A black pickup truck cruises through the intersection of Hyde Park Avenue and Cummins Highway in Roslindale honking its horn wildly — but it's not because of the traffic. As he passes, the driver sticks an enthusiastic thumbs-up out the side window, where a group of student artists is perched on ladders or on scaffolding working on a big, bright mural across the side of Atlas Liquors.
This happens a lot when the Mayor's Mural Crew is out working. Now in its 26th year, this summer jobs program run by the City of Boston sends young students from the area — this year, almost twenty of them — to paint public art all around the city.
They've completed five murals in just six weeks this summer, among them a tranquil forest of birch trees and a larger-than-life bodega cat in Roslindale and a retro-inspired abstract design on the side of the Whole Foods in Jamaica Plain. They also worked on two as part of a series called "To Immigrants With Love," which features images of immigrants from the past alongside ones from the present day.
This one depicts the founders of Atlas Liquors, Louis and Beatrice White, who immigrated to the United States from Russia in the early 1900s. Their grandson still runs the store. On the other side is Alex Castillo, who immigrated in 1996 from the Dominican Republic and started a tech company called Digitech Electronic Solutions a little ways down the street. The message "You will always be welcome in the city of Boston" is written in English, Spanish, Yiddish and Haitian Creole.
"We really wanted to give the immigrant community in Boston a voice and a very permanent, prominent voice," says Katherine Copeland, the Immigrant Public Art Coordinator for the Mayor's Office For Immigrant Advancement, who today is working side-by-side with the students. "We wanted to juxtapose how people have been contributing from as early as 1917 to the current day, now."
The project has special significance to many of the artists, too.
"A lot of my neighbors are immigrants, people from Haiti and Greece and all different parts of the world," says Christina Karos, a Roslindale resident and Boston Latin School graduate who now attends Temple University. "You see all the news, all these things going on. Then seeing ‘you’ll always be welcome in the city of Boston’ makes me feel like we’re doing something good here for my community in Roslindale.”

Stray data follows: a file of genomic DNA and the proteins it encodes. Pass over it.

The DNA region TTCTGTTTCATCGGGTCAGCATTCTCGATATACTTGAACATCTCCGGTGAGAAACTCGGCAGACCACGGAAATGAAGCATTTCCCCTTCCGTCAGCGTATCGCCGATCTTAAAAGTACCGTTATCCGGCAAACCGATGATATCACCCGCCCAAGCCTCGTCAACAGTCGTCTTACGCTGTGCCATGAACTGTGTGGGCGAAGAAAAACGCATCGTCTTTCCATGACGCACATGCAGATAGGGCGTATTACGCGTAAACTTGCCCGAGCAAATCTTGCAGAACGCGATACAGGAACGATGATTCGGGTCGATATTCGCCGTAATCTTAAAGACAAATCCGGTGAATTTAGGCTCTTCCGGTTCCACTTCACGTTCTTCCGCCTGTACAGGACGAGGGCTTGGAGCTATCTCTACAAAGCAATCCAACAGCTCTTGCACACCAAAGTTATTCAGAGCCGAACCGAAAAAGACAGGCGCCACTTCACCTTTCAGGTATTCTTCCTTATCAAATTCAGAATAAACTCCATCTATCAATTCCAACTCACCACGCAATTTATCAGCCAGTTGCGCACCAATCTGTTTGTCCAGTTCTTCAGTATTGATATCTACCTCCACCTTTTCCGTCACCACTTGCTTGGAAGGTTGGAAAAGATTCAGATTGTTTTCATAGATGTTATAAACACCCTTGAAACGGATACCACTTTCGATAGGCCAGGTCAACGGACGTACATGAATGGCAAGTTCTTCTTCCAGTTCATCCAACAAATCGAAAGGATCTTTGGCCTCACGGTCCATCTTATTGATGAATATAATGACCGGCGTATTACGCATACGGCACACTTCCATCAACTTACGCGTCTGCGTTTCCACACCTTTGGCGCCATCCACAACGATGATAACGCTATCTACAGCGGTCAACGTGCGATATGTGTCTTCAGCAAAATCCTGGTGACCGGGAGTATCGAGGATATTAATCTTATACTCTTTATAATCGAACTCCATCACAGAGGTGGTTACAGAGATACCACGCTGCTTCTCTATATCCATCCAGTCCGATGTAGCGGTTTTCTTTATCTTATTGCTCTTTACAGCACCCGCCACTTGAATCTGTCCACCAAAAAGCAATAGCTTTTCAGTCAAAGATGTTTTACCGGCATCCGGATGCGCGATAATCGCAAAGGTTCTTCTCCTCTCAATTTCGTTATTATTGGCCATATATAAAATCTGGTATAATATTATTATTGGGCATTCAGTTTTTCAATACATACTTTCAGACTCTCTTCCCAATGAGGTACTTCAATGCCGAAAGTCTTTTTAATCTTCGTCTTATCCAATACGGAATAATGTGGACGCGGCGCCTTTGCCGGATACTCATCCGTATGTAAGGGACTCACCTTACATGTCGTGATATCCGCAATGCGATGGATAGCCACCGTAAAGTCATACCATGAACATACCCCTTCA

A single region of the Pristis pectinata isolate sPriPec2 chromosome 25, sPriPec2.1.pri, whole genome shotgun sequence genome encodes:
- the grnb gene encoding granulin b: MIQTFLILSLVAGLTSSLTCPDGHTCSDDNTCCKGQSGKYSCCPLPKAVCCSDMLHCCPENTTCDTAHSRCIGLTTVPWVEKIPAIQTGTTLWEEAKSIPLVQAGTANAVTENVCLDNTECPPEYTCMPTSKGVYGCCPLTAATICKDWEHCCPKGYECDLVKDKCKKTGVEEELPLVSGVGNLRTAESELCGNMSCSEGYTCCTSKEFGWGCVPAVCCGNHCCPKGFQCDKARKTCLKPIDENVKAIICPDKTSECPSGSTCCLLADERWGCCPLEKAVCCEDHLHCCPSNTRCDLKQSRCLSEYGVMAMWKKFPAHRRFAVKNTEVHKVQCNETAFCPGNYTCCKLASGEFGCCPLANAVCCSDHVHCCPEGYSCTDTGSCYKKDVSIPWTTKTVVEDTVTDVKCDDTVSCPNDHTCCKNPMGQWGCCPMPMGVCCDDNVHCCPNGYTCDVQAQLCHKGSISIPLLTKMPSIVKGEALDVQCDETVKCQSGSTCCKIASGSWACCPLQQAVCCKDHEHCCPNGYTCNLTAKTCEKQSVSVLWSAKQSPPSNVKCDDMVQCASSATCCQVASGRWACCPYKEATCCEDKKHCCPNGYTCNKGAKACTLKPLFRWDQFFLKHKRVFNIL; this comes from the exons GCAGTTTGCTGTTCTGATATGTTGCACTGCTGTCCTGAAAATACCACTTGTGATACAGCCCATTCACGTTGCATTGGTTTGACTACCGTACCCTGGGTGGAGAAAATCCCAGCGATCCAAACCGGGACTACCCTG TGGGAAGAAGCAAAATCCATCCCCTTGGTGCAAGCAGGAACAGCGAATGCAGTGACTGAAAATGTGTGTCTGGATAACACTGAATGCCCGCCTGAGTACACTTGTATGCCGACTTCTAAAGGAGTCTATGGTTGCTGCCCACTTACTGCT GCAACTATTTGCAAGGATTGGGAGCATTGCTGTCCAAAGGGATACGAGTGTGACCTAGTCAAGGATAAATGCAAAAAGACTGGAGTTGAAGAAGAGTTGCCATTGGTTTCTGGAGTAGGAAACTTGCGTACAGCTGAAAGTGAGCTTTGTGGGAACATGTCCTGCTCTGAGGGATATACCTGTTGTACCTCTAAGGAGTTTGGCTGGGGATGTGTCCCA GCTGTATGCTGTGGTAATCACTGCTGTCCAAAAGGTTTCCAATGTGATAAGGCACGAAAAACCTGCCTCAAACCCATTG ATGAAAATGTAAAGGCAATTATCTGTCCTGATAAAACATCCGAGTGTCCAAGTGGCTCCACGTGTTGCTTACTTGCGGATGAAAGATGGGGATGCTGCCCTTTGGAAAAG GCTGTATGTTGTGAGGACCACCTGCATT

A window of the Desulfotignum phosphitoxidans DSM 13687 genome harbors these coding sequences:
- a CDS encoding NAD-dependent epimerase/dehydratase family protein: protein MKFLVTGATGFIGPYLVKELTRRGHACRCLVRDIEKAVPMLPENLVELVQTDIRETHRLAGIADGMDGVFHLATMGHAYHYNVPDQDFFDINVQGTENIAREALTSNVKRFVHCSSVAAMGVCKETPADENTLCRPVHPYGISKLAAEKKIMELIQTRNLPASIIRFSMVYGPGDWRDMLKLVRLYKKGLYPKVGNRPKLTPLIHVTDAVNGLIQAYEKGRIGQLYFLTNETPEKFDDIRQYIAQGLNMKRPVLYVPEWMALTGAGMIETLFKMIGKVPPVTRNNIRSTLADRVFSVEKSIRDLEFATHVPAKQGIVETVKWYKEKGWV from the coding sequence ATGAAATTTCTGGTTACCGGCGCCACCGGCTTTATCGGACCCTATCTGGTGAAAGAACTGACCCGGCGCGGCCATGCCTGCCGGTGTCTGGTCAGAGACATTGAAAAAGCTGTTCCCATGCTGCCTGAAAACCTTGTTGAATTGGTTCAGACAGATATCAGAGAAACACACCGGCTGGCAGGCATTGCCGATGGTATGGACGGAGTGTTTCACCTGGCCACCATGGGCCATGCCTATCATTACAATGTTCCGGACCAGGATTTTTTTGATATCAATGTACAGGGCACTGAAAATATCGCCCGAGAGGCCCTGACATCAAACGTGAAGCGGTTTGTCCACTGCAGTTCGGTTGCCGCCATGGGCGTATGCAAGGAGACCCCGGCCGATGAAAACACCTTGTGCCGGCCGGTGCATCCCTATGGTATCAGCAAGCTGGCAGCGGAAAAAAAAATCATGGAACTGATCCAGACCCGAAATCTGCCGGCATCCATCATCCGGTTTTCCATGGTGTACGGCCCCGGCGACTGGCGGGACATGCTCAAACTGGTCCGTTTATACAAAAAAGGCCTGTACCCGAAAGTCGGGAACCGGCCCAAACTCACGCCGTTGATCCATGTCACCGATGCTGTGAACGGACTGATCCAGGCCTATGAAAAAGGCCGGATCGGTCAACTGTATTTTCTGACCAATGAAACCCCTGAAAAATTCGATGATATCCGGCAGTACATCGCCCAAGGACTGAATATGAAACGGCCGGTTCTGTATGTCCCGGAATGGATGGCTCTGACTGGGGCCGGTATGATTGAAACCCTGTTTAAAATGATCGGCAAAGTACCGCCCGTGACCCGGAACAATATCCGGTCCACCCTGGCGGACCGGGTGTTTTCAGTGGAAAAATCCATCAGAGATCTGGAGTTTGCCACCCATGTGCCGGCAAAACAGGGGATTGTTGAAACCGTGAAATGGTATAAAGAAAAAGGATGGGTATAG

Artist Heidi Schork has been leading the Mural Crew since its inception 26 years ago. As the crew works, she keeps a watchful eye on their progress — reminding them to trust their instincts and making sure they step back and look at the big picture once in a while.
"When they’re going to sign up, we warn them: It’s really hard work," she says. "It’s hot. It’s dirty. You’re going to be moving all around the city. You’re under pressure. You’re going to be on ladders."
On top of that, it can be terrifying. For many students, it's their first time working on art of this scale. For some, it may even be their first time working extensively with art supplies at all. "To do big art takes a lot of nerve," Schork explains.
"If you’re an adolescent, the worst thing in the world to do is mess up, in front of everybody, in front of kids you don’t know. That stops everybody in their tracks," Schork says. "To build up confidence in order to take a risk and make a mistake is, every single day, a new challenge."
Schork likes to remind them that it's only paint — the worst thing that can happen is you have to paint over it. That attitude comes in handy on Mural Crew, which sometimes pushes students out of their comfort zones. Artist Valencia Louis, a 15-year old student at the John D. O'Bryant School, points toward the six-foot high scaffolding artists are using to paint the faces of Louis and Beatrice White. "When I first came here, I couldn't even get on that. I had a fear of falling down," she says. But now? "I know how to get up there with or without the ladder."
Before this mural, the artists finished another project in East Boston as part of the "To Immigrants With Love" series. For many of the artists, it was their first time visiting that part of the city.
"After we'd finish for the day, we'd go to the harbor and talk to each other and hang out," says Jonathan Monterovidal, a rising senior at Match Charter. "We were just talking about going to the beach today after this. I feel like this job has brought us together. ... [We've] made new friends."
Schork has seen that, too.
"They're free, it's summer, they're outside," she says. "I don’t want to say it’s like 'Lord of the Flies,’ but they’ve created their own tribal mural crew identity group, which has a lot of freedom in it to be who you really are, to say what you really want to say."
To see more photos from the Mural Crew, check out the slideshow below.